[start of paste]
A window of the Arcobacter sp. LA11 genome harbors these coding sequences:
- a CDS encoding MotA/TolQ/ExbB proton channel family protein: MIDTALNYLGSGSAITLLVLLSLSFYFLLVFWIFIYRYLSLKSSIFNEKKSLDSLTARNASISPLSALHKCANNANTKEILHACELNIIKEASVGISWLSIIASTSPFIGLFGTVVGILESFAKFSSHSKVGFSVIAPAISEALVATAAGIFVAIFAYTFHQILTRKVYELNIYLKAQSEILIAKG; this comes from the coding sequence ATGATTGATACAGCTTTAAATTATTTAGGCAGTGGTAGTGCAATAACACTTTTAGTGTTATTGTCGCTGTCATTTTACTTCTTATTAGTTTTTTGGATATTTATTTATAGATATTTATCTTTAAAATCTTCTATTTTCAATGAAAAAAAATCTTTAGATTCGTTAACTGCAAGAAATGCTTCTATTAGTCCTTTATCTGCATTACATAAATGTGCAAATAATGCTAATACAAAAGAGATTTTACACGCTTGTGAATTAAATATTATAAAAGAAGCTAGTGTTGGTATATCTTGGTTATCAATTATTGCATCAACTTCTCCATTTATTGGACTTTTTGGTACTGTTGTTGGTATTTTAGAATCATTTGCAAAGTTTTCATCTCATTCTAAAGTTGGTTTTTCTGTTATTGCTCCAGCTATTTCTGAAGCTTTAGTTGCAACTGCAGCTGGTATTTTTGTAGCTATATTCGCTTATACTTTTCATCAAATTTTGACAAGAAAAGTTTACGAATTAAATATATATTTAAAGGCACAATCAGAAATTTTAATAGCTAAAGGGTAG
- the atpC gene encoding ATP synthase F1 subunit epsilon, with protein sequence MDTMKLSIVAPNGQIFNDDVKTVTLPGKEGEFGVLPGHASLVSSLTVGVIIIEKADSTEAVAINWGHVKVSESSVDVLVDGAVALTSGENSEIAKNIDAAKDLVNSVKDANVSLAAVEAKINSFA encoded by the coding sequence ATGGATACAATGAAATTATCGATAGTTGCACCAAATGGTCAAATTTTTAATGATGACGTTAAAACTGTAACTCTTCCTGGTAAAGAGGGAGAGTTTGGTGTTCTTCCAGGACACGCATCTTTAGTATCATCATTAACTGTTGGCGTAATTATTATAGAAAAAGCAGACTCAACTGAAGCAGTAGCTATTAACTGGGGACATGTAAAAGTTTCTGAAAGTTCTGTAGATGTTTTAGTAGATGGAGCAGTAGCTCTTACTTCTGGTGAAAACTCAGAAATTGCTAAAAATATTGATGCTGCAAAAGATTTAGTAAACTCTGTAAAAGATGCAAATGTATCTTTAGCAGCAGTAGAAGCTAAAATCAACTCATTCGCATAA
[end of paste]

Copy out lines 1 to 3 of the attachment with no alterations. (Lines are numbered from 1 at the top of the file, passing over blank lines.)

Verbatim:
A window of the Arcobacter sp. LA11 genome harbors these coding sequences:
- a CDS encoding MotA/TolQ/ExbB proton channel family protein: MIDTALNYLGSGSAITLLVLLSLSFYFLLVFWIFIYRYLSLKSSIFNEKKSLDSLTARNASISPLSALHKCANNANTKEILHACELNIIKEASVGISWLSIIASTSPFIGLFGTVVGILESFAKFSSHSKVGFSVIAPAISEALVATAAGIFVAIFAYTFHQILTRKVYELNIYLKAQSEILIAKG; this comes from the coding sequence ATGATTGATACAGCTTTAAATTATTTAGGCAGTGGTAGTGCAATAACACTTTTAGTGTTATTGTCGCTGTCATTTTACTTCTTATTAGTTTTTTGGATATTTATTTATAGATATTTATCTTTAAAATCTTCTATTTTCAATGAAAAAAAATCTTTAGATTCGTTAACTGCAAGAAATGCTTCTATTAGTCCTTTATCTGCATTACATAAATGTGCAAATAATGCTAATACAAAAGAGATTTTACACGCTTGTGAATTAAATATTATAAAAGAAGCTAGTGTTGGTATATCTTGGTTATCAATTATTGCATCAACTTCTCCATTTATTGGACTTTTTGGTACTGTTGTTGGTATTTTAGAATCATTTGCAAAGTTTTCATCTCATTCTAAAGTTGGTTTTTCTGTTATTGCTCCAGCTATTTCTGAAGCTTTAGTTGCAACTGCAGCTGGTATTTTTGTAGCTATATTCGCTTATACTTTTCATCAAATTTTGACAAGAAAAGTTTACGAATTAAATATATATTTAAAGGCACAATCAGAAATTTTAATAGCTAAAGGGTAG
- the atpC gene encoding ATP synthase F1 subunit epsilon, with protein sequence MDTMKLSIVAPNGQIFNDDVKTVTLPGKEGEFGVLPGHASLVSSLTVGVIIIEKADSTEAVAINWGHVKVSESSVDVLVDGAVALTSGENSEIAKNIDAAKDLVNSVKDANVSLAAVEAKINSFA encoded by the coding sequence ATGGATACAATGAAATTATCGATAGTTGCACCAAATGGTCAAATTTTTAATGATGACGTTAAAACTGTAACTCTTCCTGGTAAAGAGGGAGAGTTTGGTGTTCTTCCAGGACACGCATCTTTAGTATCATCATTAACTGTTGGCGTAATTATTATAGAAAAAGCAGACTCAACTGAAGCAGTAGCTATTAACTGGGGACATGTAAAAGTTTCTGAAAGTTCTGTAGATGTTTTAGTAGATGGAGCAGTAGCTCTTACTTCTGGTGAAAACTCAGAAATTGCTAAAAATATTGATGCTGCAAAAGATTTAGTAAACTCTGTAAAAGATGCAAATGTATCTTTAGCAGCAGTAGAAGCTAAAATCAACTCATTCGCATAA